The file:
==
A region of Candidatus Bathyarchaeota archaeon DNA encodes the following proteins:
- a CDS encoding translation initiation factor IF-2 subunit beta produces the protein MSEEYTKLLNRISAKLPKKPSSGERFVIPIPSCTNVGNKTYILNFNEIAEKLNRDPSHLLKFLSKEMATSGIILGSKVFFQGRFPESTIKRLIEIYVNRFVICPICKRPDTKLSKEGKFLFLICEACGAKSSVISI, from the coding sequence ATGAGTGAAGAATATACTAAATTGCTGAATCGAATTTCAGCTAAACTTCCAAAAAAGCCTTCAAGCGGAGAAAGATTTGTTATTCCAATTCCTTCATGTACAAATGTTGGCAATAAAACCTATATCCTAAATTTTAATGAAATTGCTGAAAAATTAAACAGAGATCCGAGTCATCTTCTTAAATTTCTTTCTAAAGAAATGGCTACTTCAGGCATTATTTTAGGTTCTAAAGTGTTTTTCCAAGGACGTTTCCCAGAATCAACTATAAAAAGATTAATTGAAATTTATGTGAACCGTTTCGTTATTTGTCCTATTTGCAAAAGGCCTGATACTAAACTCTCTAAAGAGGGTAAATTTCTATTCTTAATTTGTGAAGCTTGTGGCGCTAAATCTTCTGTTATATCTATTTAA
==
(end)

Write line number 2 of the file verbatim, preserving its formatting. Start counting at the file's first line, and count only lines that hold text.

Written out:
- a CDS encoding translation initiation factor IF-2 subunit beta produces the protein MSEEYTKLLNRISAKLPKKPSSGERFVIPIPSCTNVGNKTYILNFNEIAEKLNRDPSHLLKFLSKEMATSGIILGSKVFFQGRFPESTIKRLIEIYVNRFVICPICKRPDTKLSKEGKFLFLICEACGAKSSVISI, from the coding sequence ATGAGTGAAGAATATACTAAATTGCTGAATCGAATTTCAGCTAAACTTCCAAAAAAGCCTTCAAGCGGAGAAAGATTTGTTATTCCAATTCCTTCATGTACAAATGTTGGCAATAAAACCTATATCCTAAATTTTAATGAAATTGCTGAAAAATTAAACAGAGATCCGAGTCATCTTCTTAAATTTCTTTCTAAAGAAATGGCTACTTCAGGCATTATTTTAGGTTCTAAAGTGTTTTTCCAAGGACGTTTCCCAGAATCAACTATAAAAAGATTAATTGAAATTTATGTGAACCGTTTCGTTATTTGTCCTATTTGCAAAAGGCCTGATACTAAACTCTCTAAAGAGGGTAAATTTCTATTCTTAATTTGTGAAGCTTGTGGCGCTAAATCTTCTGTTATATCTATTTAA